Philippines-China relations

Philippines challenges China, vows to keep Western powers in South China Sea

Sofia Tomacruz
‘We believe…that the freedom of the Filipino people depends on the balance of power in the South China Sea to the exclusion of no other great power in the world,’ says Foreign Secretary Teodoro Locsin Jr

The Philippines has vowed to keep Western powers in the South China Sea, challenging China’s demand to keep them out of the strategic waterway. 

Philippine Foreign Secretary Teodoro Locsin Jr told lawmakers at the House of Representatives that this was the Philippines’ position as members of the Association of Southeast Asian Nations(ASEAN) were in talks for a South China Sea Code of Conduct (COC). 

“I have assured the West that when we do the code of conduct, we will never, never adopt what China wants, which is the exclusion of Western power from the South China Sea,” Locsin said. “I can swear to you, Western power will be in the South China Sea.”

The foreign secretary said: “China’s demand to exclude Western powers from the South China Sea – that I will never allow…. The Western powers must be present in the South China Sea as a balancer.”

Locsin made the statement when asked by lawmakers why the Philippines only filed protests against China while other Southeast Asian states claimed ownership of maritime features in the Philippines’ exclusive economic zone. 

Locsin said that while Vietnam, Malaysia, and Taiwan also claimed some features, it was only China that the Philippines was in active conflict with. This was because Beijing continued its aggressive behavior to assert its expansive claims, which has no legal nor historical basis, according to the 2016 ruling of the tribunal in the Hague.

The foreign affairs chief told lawmakers this was one reason why ASEAN members were negotiating a sea code to ensure peace and stability in the highly volatile waterway. 

 “All of us are interested in knowing how we can deal with each there in the South China Sea, and so we’re coming up with a code. In that code, I don’t believe we are giving up any sovereignty. It’s only how we will conduct ourselves in this situation where you have different rights, the economic zone, arbitral award, and territorial seas – that’s really what it is all about,” Locsin said.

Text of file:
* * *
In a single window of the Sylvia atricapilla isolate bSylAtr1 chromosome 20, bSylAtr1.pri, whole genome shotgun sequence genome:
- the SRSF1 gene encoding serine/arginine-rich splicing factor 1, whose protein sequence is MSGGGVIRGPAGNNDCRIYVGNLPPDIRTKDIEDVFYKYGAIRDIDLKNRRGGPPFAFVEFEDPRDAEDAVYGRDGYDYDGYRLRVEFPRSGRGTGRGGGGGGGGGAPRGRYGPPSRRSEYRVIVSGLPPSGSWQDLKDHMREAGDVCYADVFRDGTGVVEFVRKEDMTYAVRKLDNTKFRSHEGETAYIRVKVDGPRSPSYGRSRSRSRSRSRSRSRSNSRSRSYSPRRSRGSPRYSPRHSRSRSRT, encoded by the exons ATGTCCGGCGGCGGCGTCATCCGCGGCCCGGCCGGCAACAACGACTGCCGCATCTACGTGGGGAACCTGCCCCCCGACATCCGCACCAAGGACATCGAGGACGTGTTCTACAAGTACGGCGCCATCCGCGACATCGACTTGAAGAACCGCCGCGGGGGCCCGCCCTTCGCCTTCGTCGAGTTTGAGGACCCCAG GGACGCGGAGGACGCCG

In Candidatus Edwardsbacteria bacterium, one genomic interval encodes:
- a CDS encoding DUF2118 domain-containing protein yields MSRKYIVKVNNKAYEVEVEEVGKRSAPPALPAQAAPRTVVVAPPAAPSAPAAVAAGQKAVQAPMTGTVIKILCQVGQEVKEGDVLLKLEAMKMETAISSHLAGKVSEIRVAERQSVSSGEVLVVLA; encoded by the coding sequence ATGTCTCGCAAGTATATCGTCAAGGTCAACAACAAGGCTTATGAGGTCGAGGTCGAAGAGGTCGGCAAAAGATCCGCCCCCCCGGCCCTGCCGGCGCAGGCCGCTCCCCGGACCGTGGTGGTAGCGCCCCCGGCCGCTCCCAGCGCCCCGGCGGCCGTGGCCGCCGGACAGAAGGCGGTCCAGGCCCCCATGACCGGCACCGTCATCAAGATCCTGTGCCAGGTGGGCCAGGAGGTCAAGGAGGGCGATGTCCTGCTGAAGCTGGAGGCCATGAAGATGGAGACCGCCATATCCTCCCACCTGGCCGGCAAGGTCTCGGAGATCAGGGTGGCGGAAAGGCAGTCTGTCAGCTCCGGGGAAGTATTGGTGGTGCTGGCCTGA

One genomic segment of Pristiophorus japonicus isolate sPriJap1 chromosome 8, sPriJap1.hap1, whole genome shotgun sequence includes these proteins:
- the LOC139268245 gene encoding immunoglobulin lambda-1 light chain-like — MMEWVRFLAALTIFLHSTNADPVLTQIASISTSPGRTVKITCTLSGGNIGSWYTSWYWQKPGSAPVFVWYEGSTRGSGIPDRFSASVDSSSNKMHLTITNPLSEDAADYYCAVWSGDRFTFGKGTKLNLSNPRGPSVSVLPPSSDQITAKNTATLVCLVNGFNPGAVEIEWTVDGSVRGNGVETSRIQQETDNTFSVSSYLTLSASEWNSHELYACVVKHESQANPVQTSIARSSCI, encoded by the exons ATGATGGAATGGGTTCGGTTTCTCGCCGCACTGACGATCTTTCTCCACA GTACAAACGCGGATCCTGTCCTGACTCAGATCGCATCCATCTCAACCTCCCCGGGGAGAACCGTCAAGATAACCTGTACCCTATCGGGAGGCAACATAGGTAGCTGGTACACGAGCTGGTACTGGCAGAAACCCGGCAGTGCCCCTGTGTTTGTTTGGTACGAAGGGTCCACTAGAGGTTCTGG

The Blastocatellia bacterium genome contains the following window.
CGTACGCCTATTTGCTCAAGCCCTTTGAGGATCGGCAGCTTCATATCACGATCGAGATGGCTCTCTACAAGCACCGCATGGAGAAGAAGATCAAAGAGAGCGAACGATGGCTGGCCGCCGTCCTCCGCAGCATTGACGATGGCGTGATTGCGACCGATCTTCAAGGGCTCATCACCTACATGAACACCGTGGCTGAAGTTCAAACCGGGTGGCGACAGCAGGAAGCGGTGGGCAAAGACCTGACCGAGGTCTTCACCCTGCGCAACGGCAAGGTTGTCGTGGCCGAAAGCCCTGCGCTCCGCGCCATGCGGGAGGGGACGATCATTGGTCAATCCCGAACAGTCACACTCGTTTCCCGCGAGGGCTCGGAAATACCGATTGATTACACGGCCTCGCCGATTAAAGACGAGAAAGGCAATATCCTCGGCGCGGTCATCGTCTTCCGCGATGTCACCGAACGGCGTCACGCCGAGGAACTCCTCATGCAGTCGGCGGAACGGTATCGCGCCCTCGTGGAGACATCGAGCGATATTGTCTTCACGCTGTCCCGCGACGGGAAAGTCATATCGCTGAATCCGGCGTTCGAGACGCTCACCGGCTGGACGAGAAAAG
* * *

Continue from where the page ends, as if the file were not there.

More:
“We believe in the balance, that the freedom of the Filipino people depends on the balance of power in the South China Sea to the exclusion of no other great power in the world,” he added. 


Locsin’s remarks came days after China called on ASEAN states to resist outside “interference” when drafting a COC. China made the statement days after US Secretary of State Mike Pompeo urged Southeast Asian countries not to let the Chinese Communist Party “walk over us and our people.”

“Apart part from the difficulties caused by the pandemic, certain country outside the region is bent on interfering in the disputes of the South China Sea and the COC consultations to serve its own geopolitical agenda. How to resist the interference is crucial for pushing forward the future consultations of COC,” China said. 

In the same hearing, Locsin also told lawmakers he would continue to speak out in public about certain diplomatic matters to continue asserting the Philippines’ rights.

The Department of Foreign Affairs chief had been asked if it would be “disadvantageous” to the Philippines to remain vocal over disputes. 

“Well, I’ll tell you, if we conduct diplomacy in these issues very quietly, very quietly we will wake up one day having lost all our rights. It is better that the public who own these rights, the Filipino people, know exactly every move we’re making and where we will never compromise because some things can never be settled diplomatically. And what are those things? They are the things that are ours,” Locsin said. 

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ASEAN and China earlier said they wanted to finalize the South China Sea code of conduct by 2022 – a target date that analysts said was now “off the rails” due to postponed negotiations and growing concerns over Beijing’s recent aggressive actions taken against Southeast Asian claimant states. 

Locsin earlier said the text of the code had been finalized for discussions but not yet for approval. 

Aside from keeping Western powers in the region, Locsin earlier insisted the 2016 landmark Hague ruling the Philippines won against China must also be incorporated in the sea code. –

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Sofia Tomacruz

Sofia Tomacruz covers foreign affairs and is the lead reporter on the coronavirus pandemic. She also writes stories on the treatment of women and children. Follow her on Twitter via @sofiatomacruz. Email her at